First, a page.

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Why Cheap Smartphones Are Going To Upset the Industry 234

An anonymous reader writes "Just when people got used to good smartphones costing $200 with a 2-year contract, they also started to realize that those 2-year contracts were bad news. Still, it's often more palatable than fronting $600 for good, new hardware. But that's starting to change. Cell phone internals are getting cheap enough that prices for capable devices have been creeping downward below $200 without a contract. We ran into something similar with the PC industry some years back — previous-gen chips had no trouble running next-gen software (excluding games with bleeding-edge graphics), and so the impetus to keep getting the latest-and-greatest hardware disappeared for a lot of people. That revolution is underway now for smartphones, and it's going to shake things up for everybody, including Apple and Samsung. But the biggest effects will be felt in the developing world: '[F]or a vast number of people in a vast number of countries, the cheap handset will be the first screen, and the only screen. Their primary interface with the world. A way of connecting to the Internet where there are no telephone lines or coaxial cables or even electricity. In nations without subsidized cell phone contracts or access to consumer credit, the $50-and-you-own-it handset is going to be transformative.'"
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Why Cheap Smartphones Are Going To Upset the Industry

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  • by WegianWarrior ( 649800 ) on Sunday May 18, 2014 @05:49AM (#47030459) Journal
    While I can't comment on the third world in general, I saw a lot of solar cell setups for charging cell phones in South Sudan - people even ran solar charging as a business; a solar panel, some car batteries, a black box of electronics and 3 to 5 South Sudanese pound for a full charge.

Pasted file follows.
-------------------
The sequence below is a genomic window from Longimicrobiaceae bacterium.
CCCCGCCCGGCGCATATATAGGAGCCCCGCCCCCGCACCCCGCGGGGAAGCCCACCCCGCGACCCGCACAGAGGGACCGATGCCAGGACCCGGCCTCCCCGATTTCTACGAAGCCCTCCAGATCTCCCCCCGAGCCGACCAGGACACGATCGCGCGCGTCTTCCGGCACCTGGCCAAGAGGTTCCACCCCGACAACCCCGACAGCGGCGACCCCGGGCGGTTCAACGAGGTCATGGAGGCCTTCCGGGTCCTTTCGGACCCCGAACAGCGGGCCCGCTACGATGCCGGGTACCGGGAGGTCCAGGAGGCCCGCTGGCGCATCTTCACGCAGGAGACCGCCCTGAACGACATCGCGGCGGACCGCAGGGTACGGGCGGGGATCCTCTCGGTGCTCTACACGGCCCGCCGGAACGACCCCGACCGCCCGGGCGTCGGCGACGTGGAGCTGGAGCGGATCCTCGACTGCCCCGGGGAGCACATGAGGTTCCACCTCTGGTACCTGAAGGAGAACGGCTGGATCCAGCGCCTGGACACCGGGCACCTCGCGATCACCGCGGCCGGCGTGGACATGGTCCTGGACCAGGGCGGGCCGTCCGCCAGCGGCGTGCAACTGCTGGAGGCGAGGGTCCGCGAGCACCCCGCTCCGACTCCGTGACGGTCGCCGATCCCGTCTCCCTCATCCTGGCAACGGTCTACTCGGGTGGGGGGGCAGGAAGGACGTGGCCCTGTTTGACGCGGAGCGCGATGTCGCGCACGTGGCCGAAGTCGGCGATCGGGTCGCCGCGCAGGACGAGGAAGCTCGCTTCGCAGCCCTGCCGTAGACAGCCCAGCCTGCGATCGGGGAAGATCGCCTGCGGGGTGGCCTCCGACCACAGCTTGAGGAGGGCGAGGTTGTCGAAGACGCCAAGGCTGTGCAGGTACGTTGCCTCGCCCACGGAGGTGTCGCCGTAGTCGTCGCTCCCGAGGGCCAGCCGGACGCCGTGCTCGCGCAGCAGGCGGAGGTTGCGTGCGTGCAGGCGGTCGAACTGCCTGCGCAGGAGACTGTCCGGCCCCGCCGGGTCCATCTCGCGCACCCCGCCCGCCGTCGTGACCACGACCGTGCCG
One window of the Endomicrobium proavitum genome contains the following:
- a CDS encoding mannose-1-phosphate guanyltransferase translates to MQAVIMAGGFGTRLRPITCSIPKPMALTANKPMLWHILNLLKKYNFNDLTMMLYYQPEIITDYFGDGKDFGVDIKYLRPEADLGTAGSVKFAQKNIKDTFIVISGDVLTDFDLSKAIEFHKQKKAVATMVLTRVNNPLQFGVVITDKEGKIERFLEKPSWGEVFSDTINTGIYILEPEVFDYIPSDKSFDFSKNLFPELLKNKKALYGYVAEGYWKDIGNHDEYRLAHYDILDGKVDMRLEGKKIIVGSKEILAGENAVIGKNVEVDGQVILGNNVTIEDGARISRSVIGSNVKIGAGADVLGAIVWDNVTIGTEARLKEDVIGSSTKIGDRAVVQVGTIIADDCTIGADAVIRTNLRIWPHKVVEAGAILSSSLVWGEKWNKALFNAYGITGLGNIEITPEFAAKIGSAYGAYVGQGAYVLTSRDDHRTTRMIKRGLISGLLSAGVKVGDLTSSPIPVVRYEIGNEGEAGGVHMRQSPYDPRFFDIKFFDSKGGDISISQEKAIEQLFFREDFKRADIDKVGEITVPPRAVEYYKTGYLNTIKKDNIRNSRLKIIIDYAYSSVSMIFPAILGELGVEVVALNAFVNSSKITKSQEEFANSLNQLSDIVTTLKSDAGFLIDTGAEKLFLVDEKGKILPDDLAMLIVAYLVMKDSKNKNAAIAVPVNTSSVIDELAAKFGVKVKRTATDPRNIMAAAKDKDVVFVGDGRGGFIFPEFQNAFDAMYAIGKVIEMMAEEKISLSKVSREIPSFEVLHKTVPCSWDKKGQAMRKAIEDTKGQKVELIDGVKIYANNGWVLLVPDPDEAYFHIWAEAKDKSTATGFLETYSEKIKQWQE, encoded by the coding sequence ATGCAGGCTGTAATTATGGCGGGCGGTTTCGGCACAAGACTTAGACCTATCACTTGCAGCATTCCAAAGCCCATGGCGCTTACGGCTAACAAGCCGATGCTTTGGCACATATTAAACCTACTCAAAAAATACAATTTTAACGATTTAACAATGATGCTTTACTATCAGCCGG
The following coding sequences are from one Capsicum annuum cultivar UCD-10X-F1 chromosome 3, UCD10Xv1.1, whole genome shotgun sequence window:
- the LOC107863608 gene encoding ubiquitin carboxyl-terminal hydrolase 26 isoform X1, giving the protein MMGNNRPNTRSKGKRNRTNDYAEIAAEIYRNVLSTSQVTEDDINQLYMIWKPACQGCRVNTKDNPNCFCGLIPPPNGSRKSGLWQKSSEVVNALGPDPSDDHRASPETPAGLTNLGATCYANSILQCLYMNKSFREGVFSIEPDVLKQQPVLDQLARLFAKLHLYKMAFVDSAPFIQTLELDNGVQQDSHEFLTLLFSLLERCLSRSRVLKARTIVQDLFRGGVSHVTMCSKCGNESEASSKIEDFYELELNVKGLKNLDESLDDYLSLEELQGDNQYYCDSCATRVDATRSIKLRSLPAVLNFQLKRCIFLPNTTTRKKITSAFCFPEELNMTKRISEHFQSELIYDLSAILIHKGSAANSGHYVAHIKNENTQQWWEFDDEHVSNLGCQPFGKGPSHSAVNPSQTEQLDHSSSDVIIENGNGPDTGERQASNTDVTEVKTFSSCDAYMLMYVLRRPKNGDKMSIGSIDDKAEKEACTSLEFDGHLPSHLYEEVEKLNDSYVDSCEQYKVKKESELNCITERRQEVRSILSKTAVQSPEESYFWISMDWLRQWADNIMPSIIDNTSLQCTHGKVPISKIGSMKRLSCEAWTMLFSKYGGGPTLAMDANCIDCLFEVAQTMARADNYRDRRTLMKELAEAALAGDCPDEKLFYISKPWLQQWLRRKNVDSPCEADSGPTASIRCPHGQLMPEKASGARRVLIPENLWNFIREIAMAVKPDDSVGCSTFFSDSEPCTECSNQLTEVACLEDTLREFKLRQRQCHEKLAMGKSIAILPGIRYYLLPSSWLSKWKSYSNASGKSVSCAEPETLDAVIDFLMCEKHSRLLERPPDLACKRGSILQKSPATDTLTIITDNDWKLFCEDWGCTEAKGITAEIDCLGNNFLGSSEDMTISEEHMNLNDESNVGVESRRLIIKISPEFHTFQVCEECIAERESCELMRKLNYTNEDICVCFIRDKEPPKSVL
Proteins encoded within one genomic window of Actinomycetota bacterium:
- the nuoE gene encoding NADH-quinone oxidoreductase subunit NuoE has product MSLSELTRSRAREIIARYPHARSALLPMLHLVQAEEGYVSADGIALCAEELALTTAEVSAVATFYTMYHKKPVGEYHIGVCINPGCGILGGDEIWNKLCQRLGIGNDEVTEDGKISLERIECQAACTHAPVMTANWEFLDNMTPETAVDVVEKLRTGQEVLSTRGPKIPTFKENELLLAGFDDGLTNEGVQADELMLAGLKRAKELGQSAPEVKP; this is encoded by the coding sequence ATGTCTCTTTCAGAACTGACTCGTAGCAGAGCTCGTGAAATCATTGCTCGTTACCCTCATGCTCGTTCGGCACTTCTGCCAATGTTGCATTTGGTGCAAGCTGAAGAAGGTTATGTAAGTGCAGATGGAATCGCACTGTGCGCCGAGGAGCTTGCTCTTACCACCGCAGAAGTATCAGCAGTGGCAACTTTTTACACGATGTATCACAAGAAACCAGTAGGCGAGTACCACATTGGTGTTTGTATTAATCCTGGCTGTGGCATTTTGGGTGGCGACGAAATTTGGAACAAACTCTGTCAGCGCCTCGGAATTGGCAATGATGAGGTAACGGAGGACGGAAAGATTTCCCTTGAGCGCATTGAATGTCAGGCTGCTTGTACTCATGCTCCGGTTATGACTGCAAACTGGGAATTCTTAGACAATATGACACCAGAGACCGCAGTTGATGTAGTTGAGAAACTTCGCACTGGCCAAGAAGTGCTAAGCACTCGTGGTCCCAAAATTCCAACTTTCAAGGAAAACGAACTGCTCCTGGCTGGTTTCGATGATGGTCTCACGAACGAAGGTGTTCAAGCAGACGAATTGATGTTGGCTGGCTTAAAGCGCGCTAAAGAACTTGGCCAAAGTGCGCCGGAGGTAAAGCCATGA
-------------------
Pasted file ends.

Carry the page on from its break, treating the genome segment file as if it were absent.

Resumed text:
Also saw plenty of cell towers with solar panels and battery banks, with diesel generators for backup. Not as clean or tidy as plugging into the grid, granted... but it works. Was a life line for me for a year spent down there, and twice so for the people who lives their whole life there.
    Just because you can't plug something into a national grid, don't mean you can't get power... often cheaper and more reliable than the grid too - at least in Juba.
  • by Anonymous Coward on Sunday May 18, 2014 @05:50AM (#47030467)

    Who needs a cellphone carrier if they have access to the internet?

    To acually get to the Inernet when there is not any WiFi around?

  • by sirwired ( 27582 ) on Sunday May 18, 2014 @07:25AM (#47030667)

    In the US anyway, Google/Motorola has been raising the bar on what's possible with inexpensive smartphones. I have a Moto G targeted to the Boost no-contract plan for which I paid $80, out the door. It has a decent (if non-removable) battery, excellent screen of a decent size, runs KitKat/Dual-Core/1GB RAM, and is even waterproof (plenty of YouTube videos showing the phone functioning in a bowl of water.) The next version (coming out soon) will add a much-needed MicroSD slot and LTE. The only significant con is the camera, which is pretty mediocre (but what do you expect for that price?)